“Bringing Reform in a Highly Centralized Organization” Please respond to the following:
· From the weekly readings and first e-Activity, analyze two (2) major pressures that a public administrator faces from shareholders, customers, stakeholders, and employees. Propose two to three (2-3) key actions that public administrators can take in order to maintain a leadership style in the face of such pressures. Justify your response.
· From the weekly readings and second e-Activity, compare the U.S. health system that you have researched to the centralized healthcare in European health systems. Propose two (2) actions that both health systems could take in order to make each structure more cost effective and operationally efficient. Provide a rationale for your response
· Read the following articles located in Week 4 of the course shell and be prepared to discuss:
· Use the Internet to research a large independent health system within the U.S. that utilizes a combination of centralized and decentralized leadership operational approaches (e.g., Kaiser, etc.). Next, use the Internet to research centralized healthcare in European health systems. Be prepared to discuss.
Professional Ethics in Public Service
The question of ethics and public confidence is not a new one. In 1952 Adlai Stevenson, governor of Illinois said, “Public confidence in the integrity of the government is in-dispensable to faith in democracy, and when we lose faith in the system, we lose faith in everything we fight and spend for.”
Ethics, the standards of behavior that tell us what we ought to do in our personal and professional lives, applies to all individuals, organizations, and society as a whole. High ethical standards are especially important in the public sector because they are key to credibility and lead to increased support for government agencies and political leaders.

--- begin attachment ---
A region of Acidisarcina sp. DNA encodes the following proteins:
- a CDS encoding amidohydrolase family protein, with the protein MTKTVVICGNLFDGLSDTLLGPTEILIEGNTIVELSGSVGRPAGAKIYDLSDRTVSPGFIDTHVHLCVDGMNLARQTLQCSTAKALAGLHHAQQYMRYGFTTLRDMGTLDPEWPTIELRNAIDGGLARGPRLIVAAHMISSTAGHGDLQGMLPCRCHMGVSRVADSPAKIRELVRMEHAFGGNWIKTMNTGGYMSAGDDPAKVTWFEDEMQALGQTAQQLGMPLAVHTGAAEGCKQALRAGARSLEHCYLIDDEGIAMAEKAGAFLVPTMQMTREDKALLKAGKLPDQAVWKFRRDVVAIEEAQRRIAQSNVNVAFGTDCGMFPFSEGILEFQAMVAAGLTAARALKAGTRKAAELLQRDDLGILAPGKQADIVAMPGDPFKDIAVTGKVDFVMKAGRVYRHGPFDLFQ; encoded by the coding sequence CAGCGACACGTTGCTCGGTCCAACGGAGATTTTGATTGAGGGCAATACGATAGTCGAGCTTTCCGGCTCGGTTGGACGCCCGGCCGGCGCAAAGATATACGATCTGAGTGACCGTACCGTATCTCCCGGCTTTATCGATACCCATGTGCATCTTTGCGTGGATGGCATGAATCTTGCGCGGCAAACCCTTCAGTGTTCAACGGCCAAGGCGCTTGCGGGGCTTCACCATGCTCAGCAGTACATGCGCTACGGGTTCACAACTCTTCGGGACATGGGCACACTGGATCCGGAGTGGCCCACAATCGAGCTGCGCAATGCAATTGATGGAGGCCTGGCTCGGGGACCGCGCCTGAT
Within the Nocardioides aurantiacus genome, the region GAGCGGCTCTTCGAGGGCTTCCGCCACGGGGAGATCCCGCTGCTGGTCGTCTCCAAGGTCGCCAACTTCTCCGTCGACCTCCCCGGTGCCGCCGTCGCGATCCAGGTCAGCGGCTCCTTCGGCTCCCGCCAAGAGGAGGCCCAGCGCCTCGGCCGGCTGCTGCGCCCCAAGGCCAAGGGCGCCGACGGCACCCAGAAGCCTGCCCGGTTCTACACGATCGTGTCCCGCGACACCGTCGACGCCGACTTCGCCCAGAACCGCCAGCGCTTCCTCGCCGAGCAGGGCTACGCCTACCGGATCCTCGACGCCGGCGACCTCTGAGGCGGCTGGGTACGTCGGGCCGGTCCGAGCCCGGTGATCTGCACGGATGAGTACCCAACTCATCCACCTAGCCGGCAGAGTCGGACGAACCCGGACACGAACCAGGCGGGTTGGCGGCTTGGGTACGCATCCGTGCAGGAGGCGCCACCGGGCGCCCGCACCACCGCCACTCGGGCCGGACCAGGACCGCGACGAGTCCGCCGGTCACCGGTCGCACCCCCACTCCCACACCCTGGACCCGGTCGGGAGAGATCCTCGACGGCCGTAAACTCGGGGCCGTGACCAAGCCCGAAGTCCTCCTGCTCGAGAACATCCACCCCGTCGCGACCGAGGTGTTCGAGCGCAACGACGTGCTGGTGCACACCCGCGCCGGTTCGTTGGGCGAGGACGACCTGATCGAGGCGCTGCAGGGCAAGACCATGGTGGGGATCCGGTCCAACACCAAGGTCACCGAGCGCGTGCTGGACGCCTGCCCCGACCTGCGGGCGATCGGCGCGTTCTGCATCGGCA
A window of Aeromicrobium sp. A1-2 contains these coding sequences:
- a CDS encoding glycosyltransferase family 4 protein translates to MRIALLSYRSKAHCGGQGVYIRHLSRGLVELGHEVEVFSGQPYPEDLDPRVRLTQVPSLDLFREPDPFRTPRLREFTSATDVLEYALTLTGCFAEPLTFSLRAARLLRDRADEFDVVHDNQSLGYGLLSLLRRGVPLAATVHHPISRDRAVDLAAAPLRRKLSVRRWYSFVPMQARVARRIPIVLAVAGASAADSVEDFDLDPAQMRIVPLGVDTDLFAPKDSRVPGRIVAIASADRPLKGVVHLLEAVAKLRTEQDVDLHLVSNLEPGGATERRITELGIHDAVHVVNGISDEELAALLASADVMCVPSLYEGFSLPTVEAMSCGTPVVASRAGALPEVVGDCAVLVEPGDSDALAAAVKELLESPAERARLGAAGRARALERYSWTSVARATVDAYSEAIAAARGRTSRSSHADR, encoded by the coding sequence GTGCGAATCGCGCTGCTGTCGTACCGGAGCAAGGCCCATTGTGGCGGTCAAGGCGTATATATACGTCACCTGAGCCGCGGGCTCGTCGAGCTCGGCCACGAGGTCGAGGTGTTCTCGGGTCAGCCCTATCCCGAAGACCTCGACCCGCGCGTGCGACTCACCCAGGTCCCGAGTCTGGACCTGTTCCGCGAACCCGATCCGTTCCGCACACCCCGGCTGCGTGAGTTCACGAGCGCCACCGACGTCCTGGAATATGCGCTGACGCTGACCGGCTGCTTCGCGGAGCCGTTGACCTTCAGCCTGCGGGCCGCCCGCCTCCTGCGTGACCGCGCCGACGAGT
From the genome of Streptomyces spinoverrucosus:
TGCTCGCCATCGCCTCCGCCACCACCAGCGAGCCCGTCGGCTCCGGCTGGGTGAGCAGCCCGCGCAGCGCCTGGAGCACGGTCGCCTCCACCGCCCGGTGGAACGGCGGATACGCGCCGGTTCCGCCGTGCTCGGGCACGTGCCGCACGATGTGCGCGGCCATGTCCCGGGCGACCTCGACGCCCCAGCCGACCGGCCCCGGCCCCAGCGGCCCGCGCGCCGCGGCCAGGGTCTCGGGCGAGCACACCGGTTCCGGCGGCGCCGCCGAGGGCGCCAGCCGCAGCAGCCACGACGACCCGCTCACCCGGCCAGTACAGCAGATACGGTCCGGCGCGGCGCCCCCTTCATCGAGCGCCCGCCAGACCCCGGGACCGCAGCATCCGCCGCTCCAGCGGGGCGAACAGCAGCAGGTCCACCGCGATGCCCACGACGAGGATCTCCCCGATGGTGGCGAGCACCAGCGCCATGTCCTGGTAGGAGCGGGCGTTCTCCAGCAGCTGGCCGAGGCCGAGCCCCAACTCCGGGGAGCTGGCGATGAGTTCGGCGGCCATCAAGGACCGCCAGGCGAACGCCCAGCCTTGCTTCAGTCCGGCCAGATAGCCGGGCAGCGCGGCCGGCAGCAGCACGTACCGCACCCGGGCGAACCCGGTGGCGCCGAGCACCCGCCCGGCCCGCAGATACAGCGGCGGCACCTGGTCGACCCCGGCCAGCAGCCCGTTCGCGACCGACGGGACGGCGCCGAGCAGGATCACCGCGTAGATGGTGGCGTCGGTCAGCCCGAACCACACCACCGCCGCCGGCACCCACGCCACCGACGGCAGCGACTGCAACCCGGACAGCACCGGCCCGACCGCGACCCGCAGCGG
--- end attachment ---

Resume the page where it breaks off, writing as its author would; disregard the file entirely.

Creating a culture of ethics in an organization can best be accomplished with the adoption of a values-based code of ethics. The ideal time to undertake the effort is when the individuals and the organization are unanimous in their commitment. Ethics codes cannot serve as a “flu shot” to prevent a problem, nor can the codes be used as an “antibiotic” to cure an ethics problem. Once established, the code must apply to everyone including elected and appointed officials, professional staff, and commissioners, as well as volunteers, vendors, and contractors.
A major goal of an ethics program is to increase awareness of ethics and values in the workplace. An example of creating a culture of ethics can be found in the development of a code of ethics and values undertaken by the city of Santa Clara, Calif.
Once the city council endorsed the concept, a committee of stakeholders worked to develop a list of 70 values. They then consulted with groups from all sectors of the city to determine those values they considered critical as standards of conduct. These became the foundation for the code, which was adopted and has been implemented across city government.
The simple adoption of a code will not ensure success. There are five keys to building an ethical organization:
1. Leadership: Public policy makers and top administrators call for ethics as a priority and demonstrate that in word and deed.
2. Commitment: All involved make the time, budget the money, plan the program.
3. Collaboration: All the stakeholders work to develop consensus and design the program.
4. Implementation: The program includes a strategy for making ethics an integral part of the organization.
5. Reflection and Renewal: Ongoing assessment includes annual re-adoption of the code and exploration of ways to communicate to new employees, vendors, residents, and members of the media.